Raising Kinder Kids in a Crueler World

by | Jan 10, 2011 | Empathy and Kindness

Proven tips to nurture compassion children and reduce peer cruelty

Last fall I was on the East Coast helping a small school district implement a character education program. My first meeting was with a district administrator to assess the students’ needs, and the discussion has haunted me ever since.

I began by inquiring about the district’s high school, but each student issue I addressed-drug use, attendance, gangs, test scores, school violence, racial tensions, and drinking–didn’t appear to be problems.

Although the high school was relatively small (about five hundred students), most other high schools had at least one of those issues as a concern, so I continued by asking about the students’ emotional needs. Again, the administrator shook his head, saying students were pretty typical of today’s high school kids.

Rather amazed that the school was so problem-free, I asked a final question:

“Have there been any student suicides lately?” The administrator’s answer stunned me:

“No more than most high schools these days,” he replied. “We’ve had just about one a year for the past few years.”

I stared in disbelief: that was an incredibly high rate for any school, but especially for a smaller school.  What could possibly be causing so many kids to end their lives? “Are bullying and cliques a problem?” I asked.

“No problem,” he said. “Though the principal did tell me a parent has been complaining about her son always being picked on. But I don’t think it’s any big deal.”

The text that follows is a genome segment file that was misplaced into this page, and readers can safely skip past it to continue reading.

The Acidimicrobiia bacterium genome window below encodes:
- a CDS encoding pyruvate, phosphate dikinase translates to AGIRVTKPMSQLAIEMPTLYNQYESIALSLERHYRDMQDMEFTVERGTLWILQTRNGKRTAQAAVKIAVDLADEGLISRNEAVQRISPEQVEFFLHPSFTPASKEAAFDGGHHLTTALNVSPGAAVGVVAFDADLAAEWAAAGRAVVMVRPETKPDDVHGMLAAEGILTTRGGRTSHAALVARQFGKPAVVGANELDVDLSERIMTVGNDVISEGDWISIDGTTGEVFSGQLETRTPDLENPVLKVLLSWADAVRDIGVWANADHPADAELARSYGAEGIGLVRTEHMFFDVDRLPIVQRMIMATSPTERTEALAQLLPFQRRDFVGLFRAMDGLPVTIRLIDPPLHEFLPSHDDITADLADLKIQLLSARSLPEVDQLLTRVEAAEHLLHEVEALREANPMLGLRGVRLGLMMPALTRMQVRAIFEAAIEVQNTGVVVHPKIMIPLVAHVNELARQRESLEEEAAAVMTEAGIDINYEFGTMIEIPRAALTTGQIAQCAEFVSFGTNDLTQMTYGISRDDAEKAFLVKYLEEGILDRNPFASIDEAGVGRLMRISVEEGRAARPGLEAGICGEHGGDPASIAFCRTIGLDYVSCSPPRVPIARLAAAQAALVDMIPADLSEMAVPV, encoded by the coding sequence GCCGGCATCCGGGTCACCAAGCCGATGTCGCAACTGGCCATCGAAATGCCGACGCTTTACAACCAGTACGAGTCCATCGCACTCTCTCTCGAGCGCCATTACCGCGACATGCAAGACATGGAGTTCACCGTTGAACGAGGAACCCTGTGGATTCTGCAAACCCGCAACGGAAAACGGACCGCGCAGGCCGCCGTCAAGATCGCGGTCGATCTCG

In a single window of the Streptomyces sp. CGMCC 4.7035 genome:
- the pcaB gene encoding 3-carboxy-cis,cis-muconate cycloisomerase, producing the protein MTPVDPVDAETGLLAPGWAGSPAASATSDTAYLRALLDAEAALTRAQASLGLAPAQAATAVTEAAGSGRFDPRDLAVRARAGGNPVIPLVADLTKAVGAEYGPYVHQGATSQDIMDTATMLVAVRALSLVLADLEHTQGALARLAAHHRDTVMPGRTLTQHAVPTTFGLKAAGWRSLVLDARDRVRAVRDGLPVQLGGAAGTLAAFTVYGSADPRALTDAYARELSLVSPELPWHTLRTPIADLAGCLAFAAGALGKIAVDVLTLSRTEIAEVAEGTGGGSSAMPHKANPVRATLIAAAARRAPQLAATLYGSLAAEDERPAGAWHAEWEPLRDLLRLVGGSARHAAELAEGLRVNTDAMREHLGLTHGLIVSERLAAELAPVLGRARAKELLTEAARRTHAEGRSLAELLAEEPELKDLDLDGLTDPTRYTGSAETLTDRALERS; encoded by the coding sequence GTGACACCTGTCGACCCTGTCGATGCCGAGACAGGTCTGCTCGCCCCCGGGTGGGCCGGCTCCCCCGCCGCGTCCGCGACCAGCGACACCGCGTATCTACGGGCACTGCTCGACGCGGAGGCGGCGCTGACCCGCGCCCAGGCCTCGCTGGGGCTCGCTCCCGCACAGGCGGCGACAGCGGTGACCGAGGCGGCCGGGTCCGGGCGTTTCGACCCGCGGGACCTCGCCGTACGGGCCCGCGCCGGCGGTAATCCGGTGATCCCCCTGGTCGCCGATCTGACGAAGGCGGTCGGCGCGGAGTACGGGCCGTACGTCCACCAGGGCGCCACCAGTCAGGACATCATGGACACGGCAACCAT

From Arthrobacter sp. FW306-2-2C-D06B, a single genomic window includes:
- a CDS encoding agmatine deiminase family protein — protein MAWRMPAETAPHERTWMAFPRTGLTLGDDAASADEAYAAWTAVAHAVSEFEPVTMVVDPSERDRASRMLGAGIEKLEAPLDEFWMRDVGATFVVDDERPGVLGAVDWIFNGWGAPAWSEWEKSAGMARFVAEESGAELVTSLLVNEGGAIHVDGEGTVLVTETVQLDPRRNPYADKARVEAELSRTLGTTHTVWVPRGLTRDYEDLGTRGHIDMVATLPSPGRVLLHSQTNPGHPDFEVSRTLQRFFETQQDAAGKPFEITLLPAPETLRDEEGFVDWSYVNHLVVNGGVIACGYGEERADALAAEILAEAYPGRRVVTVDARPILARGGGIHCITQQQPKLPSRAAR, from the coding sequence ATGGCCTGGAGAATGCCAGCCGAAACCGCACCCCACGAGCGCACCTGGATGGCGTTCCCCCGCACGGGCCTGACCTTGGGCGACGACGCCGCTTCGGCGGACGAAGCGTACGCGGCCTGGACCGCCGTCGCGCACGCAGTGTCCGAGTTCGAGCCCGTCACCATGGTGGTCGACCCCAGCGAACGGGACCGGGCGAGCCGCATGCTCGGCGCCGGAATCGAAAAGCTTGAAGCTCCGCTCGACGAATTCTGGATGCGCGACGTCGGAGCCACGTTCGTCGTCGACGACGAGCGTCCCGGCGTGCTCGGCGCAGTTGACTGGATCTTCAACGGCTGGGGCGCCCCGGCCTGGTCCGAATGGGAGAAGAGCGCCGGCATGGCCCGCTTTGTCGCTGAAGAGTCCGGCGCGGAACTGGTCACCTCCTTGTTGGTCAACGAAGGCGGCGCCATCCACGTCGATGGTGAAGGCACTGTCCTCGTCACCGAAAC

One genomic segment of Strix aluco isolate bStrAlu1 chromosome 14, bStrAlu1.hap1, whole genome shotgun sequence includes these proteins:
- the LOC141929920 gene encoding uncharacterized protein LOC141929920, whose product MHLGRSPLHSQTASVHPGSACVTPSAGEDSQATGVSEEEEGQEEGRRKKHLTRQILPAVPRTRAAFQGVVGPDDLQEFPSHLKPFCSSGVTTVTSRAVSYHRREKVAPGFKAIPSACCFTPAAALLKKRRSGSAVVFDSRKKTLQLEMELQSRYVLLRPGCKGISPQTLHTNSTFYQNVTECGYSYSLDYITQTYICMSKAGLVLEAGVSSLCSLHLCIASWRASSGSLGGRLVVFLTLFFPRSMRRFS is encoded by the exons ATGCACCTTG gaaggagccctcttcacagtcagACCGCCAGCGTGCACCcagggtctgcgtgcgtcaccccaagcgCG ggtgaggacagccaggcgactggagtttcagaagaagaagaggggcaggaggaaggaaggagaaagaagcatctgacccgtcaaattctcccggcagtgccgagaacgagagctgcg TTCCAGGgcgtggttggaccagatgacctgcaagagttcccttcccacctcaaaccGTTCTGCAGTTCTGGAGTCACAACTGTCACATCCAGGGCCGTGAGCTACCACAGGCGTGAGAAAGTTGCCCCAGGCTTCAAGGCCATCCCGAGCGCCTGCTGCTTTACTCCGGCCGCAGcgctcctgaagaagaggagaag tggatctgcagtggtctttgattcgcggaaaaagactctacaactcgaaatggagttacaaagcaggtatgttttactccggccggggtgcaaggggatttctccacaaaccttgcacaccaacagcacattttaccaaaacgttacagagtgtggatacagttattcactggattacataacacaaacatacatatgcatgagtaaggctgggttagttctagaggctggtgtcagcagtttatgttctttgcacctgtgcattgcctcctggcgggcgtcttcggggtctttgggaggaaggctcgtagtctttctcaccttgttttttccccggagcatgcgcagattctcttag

I pursued it anyway:  “How does she say he’s picked on?”

During the next minutes I listened aghast as the school official told me the mother’s concerns. Apparently a few of the other male students had been taunting the fifteen-year-old for several weeks by calling him some pretty vicious names.  The mother reported the incidents to the teachers, but though nothing was done. Then, last week the boys took a lawn mower to the hill behind the school and cut the grass to spell out “fag” in huge letters to publicly humiliate him.

“Now the mother said her son won’t go to school,” the administrator said, shaking his head. “You know, boys will be boys. That mother just has to loosen her strings and let her kid grow up.”

I was appalled. How could such obvious harassment be so accepted, and how could one child’s emotional distress be so denied?

Has meanness become so commonplace that we just ignore it as a fact of life?

Are we just assuming all kids will be cruel or go through some mean phase they’ll grow out of?

Or are we just throwing in the towel and figuring we can’t do anything about the spread of kid cruelty?

Come on folks! This is cold-blooded, peer cruelty and children’s lives were talking about!

Alarming Rise in Childhood Cruelty

Our children are born with the capacity to be kind and empathetic but unless we nurture it those glorious traits will lie dormant. Intentional parenting for kindness is key! Remember, cruelty, bullying and violent behaviors are learned. So too are kindness, respect, tolerance, peacefulness and empathy. And we have work to do!

The facts about the rise of children’s cruelty are alarming. Although unkindness may not result in visible bruises, studies show it can leave lasting emotional scars and tear away the fabric of moral growth. If we can learn anything from these troubling reports, it is just how destructive cruelty is and will continue to be until we commit to fervently applying the best-known cures for halting it: empathy and kindness.

Nurturing the essential virtue of kindness may well be the best way to protect our kids from experiencing the writhing pain of peer harassment as well as improving their chances of living in a kinder and more moral world.

We haven’t a moment to lose. Roll up your sleeves and let’s get started.

Our first step: Help kids understand what kindness is (and please don’t assume all kids do–especially in today’s world when cruelty and bullying are so openly flaunted).

Four Ways to Nurture Children’s Kindness

Just how much influence do we have in nurturing kindness in kids? Here’s the latest verdict from researchers:

Those parents who are kind and who have taught their children to be kind will most likely have kind children.